Exercise for a happy mind.

I love to exercise. I love to run, walk, play netball. It makes my mind and body feel good. I have always enjoyed exercising, and playing sport (it’s my competitive spirit), although it has only been recently that I have realised the huge impact it makes on my mental health and mood. I actually can’t believe I didn’t notice this sooner. However these last two years I have learnt so much about myself and really started listening to what my body is trying to tell me, it’s only taken 30years! 

I have always been an active and competitive child and adult, that doesn’t mean I have always loved to exercise. I played netball all through my school years which I loved, and like most people stopped when I finished uni and had to get a real job, playing netball didn’t fit into my what I thought was a busy life. And even though I was a good netballer, I couldn’t run longer than 500 meters. I’d never thought of running as a hobby or form of exercise. 

So how did I learn to love to run? And rekindle my love for netball? I think it was just time and maturity. I had 11 years off playing netball. I decided last year, after having my daughter the year before, it was my year to do something for myself. So I rejoined the netball team I had played with growing up, and I couldn’t be happier. I love playing, I love the competition, I love the training, and I love just being in a team again, and most of all doing something for myself that makes my body and mind happy. Learning to love running was a bit harder. I’ve admired these people who can just go out and run, never thinking or appreciating how hard it actually is. I can’t remember why I decided I would try running, but one day James and I decided, instead of walking we would run. Well I quickly realised I couldn’t even run 500 meters!? I couldn’t understand, I was fit, I did exercise. Why couldn’t I just get out and run? So over the next year I taught myself to run. So many people ask oh how do you run so far, and I tell them this, start small and work up. I started walking and then running 500meters then walking. Over time I would run longer distances and walk shorter distances, until I could run a few kilometres without stopping. I got up to 10k and I was so proud of myself. Then I fell pregnant.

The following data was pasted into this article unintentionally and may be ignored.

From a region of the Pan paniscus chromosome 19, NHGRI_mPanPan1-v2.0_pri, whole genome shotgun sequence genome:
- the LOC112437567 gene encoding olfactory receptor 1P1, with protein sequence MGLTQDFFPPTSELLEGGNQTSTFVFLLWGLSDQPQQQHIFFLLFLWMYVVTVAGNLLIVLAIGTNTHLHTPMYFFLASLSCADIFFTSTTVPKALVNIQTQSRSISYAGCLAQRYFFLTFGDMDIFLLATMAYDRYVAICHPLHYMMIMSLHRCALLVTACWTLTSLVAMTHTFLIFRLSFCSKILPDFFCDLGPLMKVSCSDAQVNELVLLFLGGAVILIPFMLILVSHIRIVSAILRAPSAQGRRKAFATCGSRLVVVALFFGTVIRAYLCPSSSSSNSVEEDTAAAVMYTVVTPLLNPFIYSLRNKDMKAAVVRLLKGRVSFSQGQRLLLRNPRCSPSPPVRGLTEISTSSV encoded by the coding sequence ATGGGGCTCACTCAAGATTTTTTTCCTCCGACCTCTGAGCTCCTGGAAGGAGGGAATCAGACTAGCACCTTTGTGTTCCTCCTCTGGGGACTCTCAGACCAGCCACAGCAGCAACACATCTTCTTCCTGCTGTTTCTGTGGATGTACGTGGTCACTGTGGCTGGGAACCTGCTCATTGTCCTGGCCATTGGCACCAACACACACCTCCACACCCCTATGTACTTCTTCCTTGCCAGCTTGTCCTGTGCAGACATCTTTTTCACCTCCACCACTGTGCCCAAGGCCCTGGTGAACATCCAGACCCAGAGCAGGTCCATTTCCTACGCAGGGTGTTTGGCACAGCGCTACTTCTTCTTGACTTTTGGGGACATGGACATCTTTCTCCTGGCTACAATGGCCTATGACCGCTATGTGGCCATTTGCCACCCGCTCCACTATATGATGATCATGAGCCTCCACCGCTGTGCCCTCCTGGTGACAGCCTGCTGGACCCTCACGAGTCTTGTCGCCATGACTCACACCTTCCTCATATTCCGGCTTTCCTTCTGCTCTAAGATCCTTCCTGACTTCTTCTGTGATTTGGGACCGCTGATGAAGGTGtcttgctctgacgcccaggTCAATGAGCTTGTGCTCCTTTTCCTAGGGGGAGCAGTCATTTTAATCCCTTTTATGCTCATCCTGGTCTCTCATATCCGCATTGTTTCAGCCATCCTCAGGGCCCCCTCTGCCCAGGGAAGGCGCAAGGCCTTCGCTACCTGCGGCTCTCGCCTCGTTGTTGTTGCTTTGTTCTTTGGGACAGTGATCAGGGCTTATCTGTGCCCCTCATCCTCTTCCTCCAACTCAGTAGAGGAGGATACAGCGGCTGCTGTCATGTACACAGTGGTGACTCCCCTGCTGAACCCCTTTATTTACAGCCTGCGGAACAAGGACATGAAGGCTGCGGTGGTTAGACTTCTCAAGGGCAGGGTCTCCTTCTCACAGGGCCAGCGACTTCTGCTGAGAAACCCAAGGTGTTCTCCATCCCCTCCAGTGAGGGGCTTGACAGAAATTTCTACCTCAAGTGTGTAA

Once I fell pregnant I had to stop all exercise except light walking. This is when I realised how much running and exercising impacted my mental health. I wasn’t exercising to keep fit or loose weight, I was exercising to keep sane. I have for as long as I can remember suffered anxiety. I have tried various types of treatments and exercise is the one for me, keeping my body active keeps my mind calm. So when I had to stop all exercise, and that combined with being pregnant was a recipe for extreme anxiety. However I didn’t realise this until much later. I was just teetering along trying to manage my anxiety, which I thought was justified, I was pregnant and then I had a new baby, who wouldn’t be anxious. I didn’t realise how stressed and anxious I was. I was on the edge of having a breakdown. So I turned back to exercise (with the help of medication and family support).